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Bioengineering Seminar Series: Stuart Martin
Friday, April 19, 2013
11:00 a.m.-12:00 p.m.
Pepco Room, Jeong H. Kim Engineering Bldg.
For More Information:
Professor Ian White
ianwhite@umd.edu

Targeting the Cytoskeletal Physics of Circulating Breast Tumor Cells to Reduce Metastasis

Stuart Martin
Associate Professor
Physiology
Marlene and Stewart Greenebaum NCI Cancer Center
University of Maryland School of Medicine

Circulating tumor cells (CTCs) can invade distant tissues and lie dormant for long periods. The eventual reemergence of these disseminated cells as metastatic tumors is the major cause of cancer patient death. However, the great majority of current cancer drug development focuses on inhibiting tumor cell growth. Comparatively little is known about therapeutic targets in CTCs or the effects of existing chemotherapies on CTCs. We have recently discovered that detached and circulating breast tumor cells generate dynamic membrane microtentacles (McTNs), that arise due to an imbalance between microtubule extension and contraction of the actin cortex specifically in detached epithelial cells. The cytoskeletal mechanism supporting McTNs matches the mechanism by which CTCs bind to blood vessel walls in vivo. Since large epithelial tumor cells are crushed when pushed through narrow capillaries by blood flow, we are targeting McTNs to reduce tumor cell reattachment and increase the fragmentation of CTCs. Conversely, we have recently published that the common tubulin-stabilizing drug, Taxol actually enhances McTNs and tumor cell reattachment. Surgery and neoadjuvant chemotherapy can increase CTCs up to 1000-fold, so understanding the CTC cytoskeleton is essential to ensure that cancer drugs do not inadvertently increase metastasis while targeting cell division. Nearly 90% of human solid tumors are epithelial carcinomas, so the molecular regulators of CTC cytoskeletal physics could affect many human cancers. In collaboration with Dr. Josef Kaes at the University of Leipzig and Dr. Wolfgang Losert at the University of Maryland Department of Physics, we are using innovative laser-based optical cell stretching technology to measure the impact of specific genetic alterations on the mechanical properties of CTCs. Imaging dynamic responses in free-floating tumor cells is a significant technical challenge, but one that we are confronting together with engineering partners in academia and industry to help improve the understanding and treatment of metastatic breast cancer.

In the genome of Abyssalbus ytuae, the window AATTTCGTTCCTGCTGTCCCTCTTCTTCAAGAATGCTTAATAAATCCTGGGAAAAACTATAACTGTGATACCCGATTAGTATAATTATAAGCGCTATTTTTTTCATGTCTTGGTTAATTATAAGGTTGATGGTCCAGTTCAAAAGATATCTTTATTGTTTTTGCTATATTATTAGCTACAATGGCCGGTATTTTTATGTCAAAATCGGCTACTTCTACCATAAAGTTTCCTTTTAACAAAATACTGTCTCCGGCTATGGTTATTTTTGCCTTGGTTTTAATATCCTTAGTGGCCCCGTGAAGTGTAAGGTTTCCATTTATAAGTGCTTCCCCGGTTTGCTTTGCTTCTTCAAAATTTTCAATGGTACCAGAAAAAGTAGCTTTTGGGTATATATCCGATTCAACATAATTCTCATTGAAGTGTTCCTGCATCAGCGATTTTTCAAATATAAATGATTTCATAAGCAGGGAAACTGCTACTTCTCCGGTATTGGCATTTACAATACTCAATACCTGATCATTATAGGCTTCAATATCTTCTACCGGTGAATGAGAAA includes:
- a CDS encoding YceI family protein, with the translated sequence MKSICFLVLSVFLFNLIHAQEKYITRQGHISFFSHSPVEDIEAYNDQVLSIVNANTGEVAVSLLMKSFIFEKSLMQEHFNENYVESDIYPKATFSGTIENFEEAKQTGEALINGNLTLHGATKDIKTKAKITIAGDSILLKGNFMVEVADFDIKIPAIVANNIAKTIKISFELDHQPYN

About the Speaker
Dr. Martin received his Ph.D. from the University of California, San Diego, after training as a Howard Hughes undergraduate research fellow at the University of Virginia. Dr. Martin completed a Damon Runyon postdoctoral fellowship at Harvard Medical School that combined functional genomic studies with mouse models of breast tumor metastasis, under the mentorship of Dr. Phil Leder. In 2004, Dr. Martin joined the Marlene and Stewart Greenebaum Cancer Center and the Department of Physiology at the University of Maryland School of Medicine. Dr. Martin’s research focuses on the cytoskeletal dynamics of circulating tumor cells and how a greater understanding of tumor cell mechanics can reveal new therapeutic opportunities and improve the effectiveness of existing cancer drugs.

This Event is For: Graduate • Faculty • Post-Docs

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